It seems like every major city has a former bike messenger who makes these bags by hand, and they are all outstanding (and hip, even if you can't get them in camouflage). There is Push, in Toronto, Chrome, in San Francisco, RELOAD, in Philly, Dank, in Milwaukee. The list goes on. I assume that however badly I treat my bag, it is designed to be used by people who treat it even worse.
Belated Desperate Housewives Over-Analysis: Restraint continues over in the script department, with no effort to paint Tom Scavo as an in-over-his-head SAHD. Could it be -- audible gasp -- that a dad staying home with his kids has little comic potential on its own? (Doubt it, but still impressed that they've failed to mine that tapped-out vein.)
Uh Oh. The pile of stuff to post on is growing, but things are calming down, so I should be better able to shovel it out to you in the days to come.
For starters, I ran across this bit from the UK suggesting that men may get a right to six months of paternity leave, which comes on top of the two weeks of paid leave they get. According to the Times, 60 percent of men take the paid leave. That's encouraging, I would think. Sounds like businesses are a bit upset about all of this, and if I have any readers on that side of the pond who can keep me posted on how this plays out, I'd be curious to keep up with it. Longtime readers know that I believe that getting men to take paternity leave is key in boosting the number of involved fathers (and at-home dads), so any move in the right direction, anywhere in the world, gets applause from RebelDad headquarters.
Look, I know most of you hate the parenting mags and their relentless mommy focus, but I have to (for the second month in a row) give a shout-out to Parents, which published snippets of Eric Snowdeal's blog about his micropreemie. The blog was (and is) fantastic, and I'm thrilled that Parents found the site and excerpted it. It's not a "mommy article" or a "daddy article": it's just a wonderful story with a happy ending. So check it out, or save the money and just read Eric's blog.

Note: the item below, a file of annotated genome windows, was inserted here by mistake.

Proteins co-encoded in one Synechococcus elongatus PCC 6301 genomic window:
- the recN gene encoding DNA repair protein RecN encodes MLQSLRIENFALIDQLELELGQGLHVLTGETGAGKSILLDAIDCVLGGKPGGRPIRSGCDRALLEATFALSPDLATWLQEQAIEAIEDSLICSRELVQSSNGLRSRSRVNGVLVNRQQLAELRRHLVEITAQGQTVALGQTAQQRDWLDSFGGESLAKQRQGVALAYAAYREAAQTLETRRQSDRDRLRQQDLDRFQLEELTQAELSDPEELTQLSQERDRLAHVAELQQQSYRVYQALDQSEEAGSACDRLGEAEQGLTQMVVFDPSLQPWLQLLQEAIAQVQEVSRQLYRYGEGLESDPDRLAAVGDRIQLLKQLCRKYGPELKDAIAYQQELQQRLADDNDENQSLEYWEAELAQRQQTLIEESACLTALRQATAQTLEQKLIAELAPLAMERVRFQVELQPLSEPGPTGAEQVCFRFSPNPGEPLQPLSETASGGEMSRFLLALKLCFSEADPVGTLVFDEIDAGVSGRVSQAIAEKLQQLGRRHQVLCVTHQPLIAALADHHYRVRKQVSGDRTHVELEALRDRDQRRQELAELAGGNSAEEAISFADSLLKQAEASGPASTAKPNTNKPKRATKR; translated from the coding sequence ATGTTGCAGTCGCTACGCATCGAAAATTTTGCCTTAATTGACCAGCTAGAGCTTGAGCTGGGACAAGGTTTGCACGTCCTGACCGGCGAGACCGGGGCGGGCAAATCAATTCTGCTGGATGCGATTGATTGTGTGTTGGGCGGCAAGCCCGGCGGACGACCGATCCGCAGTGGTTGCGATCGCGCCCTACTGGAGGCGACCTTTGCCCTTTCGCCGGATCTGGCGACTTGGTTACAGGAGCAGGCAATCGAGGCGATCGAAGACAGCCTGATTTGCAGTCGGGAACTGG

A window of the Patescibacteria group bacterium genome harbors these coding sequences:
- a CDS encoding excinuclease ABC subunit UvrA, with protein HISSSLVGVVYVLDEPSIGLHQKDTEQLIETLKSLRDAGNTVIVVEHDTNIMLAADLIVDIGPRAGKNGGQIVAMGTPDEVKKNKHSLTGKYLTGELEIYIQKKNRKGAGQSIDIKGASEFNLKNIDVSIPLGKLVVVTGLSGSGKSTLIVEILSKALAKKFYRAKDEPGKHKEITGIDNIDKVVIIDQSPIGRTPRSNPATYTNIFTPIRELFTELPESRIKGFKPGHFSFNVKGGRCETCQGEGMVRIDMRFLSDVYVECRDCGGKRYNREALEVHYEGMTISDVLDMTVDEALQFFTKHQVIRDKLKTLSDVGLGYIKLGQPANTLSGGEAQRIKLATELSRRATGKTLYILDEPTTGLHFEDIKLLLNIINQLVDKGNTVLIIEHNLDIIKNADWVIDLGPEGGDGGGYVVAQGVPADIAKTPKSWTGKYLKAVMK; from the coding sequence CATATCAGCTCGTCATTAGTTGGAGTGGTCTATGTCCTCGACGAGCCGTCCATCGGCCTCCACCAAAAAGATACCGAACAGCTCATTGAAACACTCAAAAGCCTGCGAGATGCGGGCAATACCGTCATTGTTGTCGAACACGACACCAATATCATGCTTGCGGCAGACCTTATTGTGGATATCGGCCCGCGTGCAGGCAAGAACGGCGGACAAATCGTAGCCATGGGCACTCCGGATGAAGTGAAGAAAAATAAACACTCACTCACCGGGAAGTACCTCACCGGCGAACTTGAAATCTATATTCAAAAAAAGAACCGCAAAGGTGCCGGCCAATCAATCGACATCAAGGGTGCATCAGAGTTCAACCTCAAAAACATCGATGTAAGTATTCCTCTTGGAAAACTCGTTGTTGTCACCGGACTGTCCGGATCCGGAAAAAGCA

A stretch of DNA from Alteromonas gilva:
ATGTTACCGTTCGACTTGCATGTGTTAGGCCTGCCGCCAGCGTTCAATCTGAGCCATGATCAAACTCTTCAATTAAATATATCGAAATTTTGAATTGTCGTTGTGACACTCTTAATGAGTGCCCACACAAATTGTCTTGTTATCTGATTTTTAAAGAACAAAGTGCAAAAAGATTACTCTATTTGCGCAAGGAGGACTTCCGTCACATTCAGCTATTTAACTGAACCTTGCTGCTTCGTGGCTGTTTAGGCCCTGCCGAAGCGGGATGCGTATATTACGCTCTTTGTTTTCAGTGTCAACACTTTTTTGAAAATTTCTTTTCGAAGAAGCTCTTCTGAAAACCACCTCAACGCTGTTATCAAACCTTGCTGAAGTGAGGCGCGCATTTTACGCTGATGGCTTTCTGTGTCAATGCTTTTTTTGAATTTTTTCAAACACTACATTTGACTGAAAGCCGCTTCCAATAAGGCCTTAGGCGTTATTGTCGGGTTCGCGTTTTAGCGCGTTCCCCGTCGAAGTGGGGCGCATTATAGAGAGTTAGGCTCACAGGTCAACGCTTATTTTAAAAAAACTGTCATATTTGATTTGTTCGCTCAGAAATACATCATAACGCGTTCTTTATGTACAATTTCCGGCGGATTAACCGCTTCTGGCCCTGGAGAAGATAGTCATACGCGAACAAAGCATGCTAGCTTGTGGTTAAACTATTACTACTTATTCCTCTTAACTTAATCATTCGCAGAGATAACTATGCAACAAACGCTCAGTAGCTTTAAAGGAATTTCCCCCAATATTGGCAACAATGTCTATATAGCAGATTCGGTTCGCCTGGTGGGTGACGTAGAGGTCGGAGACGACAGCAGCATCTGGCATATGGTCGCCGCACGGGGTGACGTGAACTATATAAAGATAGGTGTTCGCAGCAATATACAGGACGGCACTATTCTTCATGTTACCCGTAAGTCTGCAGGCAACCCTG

The same issue has some reviews of dad-oriented diaper bags, but I'll get to that later.
The Post article takes the American Academy of Pediatrics as pretty much blaming working moms for SIDS, saying that affection-starved women are taking the kids to bed with them and leaving them with uneducated caregivers. Money passage:
The recommendations come as more and more American women are juggling the competing demands of work and motherhood. That has led to increasing numbers of new mothers to sleep with their babies in what some advocates call the family bed, as mothers search for any additional time to bond with newborns.
Here's the problem: the the AAP statement (pdf) make no reference to "American women ... juggling." It makes no real mention of mothers at all. Instead, the AAP talks a lot about "parental" care, which makes me very happy. Dads are involved in care. They're involved in SIDS prevention. This isn't a mothers-only issue, nor should it be. I expected better from the Post.
I'm late to the party when it comes to commenting on the upcoming Martha Stewart at-home dad shindig (tickets may still be available). Martha is celebrating National Men Make Dinner Day and has invited SAHDS to fill her audience. There is much here to rant about, and Mr. Nice Guy has done a wonderful job of ranting on the subject. Please read his post. It is done with a truly wonderful level of bile and disdain. (Blogging Baby, too, has picked up on MNG's post.)
I did some checking into National Men Make Dinner Day, and I must say that I find the website utterly obnoxious. I would post the most obnoxious parts, but I honestly can't settle on which parts are worst. Your suggestions are welcome.
A couple of additional points worth making: 1) National Men Make Dinner Day was created by Canadians, so it isn't binding on most of you. 2) It was created by a Canadian radio station, which suggest the general level of critical thought that has gone into it. Obviously, this is a very drawn-out joke based solely on a silly, outdated sexist stereotype. And since I don't laugh at sexist stereotypes, no matter their target, I'll instead chuckle at Martha, who is apparently putting her considerable media heft behind an un-American holiday being promoted by some DJs from the great white north.